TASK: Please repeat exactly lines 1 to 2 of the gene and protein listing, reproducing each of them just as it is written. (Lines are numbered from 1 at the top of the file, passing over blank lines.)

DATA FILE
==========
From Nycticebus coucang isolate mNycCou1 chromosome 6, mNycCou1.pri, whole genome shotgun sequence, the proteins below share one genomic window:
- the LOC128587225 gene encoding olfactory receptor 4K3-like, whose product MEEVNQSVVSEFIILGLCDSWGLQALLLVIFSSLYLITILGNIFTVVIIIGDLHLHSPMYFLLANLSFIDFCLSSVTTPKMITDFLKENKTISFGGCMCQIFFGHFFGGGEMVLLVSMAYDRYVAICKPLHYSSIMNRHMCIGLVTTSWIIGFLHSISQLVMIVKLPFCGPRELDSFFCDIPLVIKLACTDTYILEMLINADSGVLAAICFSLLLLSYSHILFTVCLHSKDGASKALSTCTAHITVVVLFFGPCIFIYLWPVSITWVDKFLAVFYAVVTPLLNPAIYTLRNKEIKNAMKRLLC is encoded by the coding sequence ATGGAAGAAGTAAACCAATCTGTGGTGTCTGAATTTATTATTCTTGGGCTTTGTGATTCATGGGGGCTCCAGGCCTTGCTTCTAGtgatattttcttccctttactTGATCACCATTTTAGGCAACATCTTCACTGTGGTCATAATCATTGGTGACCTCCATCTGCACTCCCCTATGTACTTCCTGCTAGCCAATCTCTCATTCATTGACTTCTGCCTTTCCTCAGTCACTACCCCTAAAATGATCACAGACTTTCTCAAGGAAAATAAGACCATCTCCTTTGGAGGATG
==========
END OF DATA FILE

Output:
From Nycticebus coucang isolate mNycCou1 chromosome 6, mNycCou1.pri, whole genome shotgun sequence, the proteins below share one genomic window:
- the LOC128587225 gene encoding olfactory receptor 4K3-like, whose product MEEVNQSVVSEFIILGLCDSWGLQALLLVIFSSLYLITILGNIFTVVIIIGDLHLHSPMYFLLANLSFIDFCLSSVTTPKMITDFLKENKTISFGGCMCQIFFGHFFGGGEMVLLVSMAYDRYVAICKPLHYSSIMNRHMCIGLVTTSWIIGFLHSISQLVMIVKLPFCGPRELDSFFCDIPLVIKLACTDTYILEMLINADSGVLAAICFSLLLLSYSHILFTVCLHSKDGASKALSTCTAHITVVVLFFGPCIFIYLWPVSITWVDKFLAVFYAVVTPLLNPAIYTLRNKEIKNAMKRLLC is encoded by the coding sequence ATGGAAGAAGTAAACCAATCTGTGGTGTCTGAATTTATTATTCTTGGGCTTTGTGATTCATGGGGGCTCCAGGCCTTGCTTCTAGtgatattttcttccctttactTGATCACCATTTTAGGCAACATCTTCACTGTGGTCATAATCATTGGTGACCTCCATCTGCACTCCCCTATGTACTTCCTGCTAGCCAATCTCTCATTCATTGACTTCTGCCTTTCCTCAGTCACTACCCCTAAAATGATCACAGACTTTCTCAAGGAAAATAAGACCATCTCCTTTGGAGGATG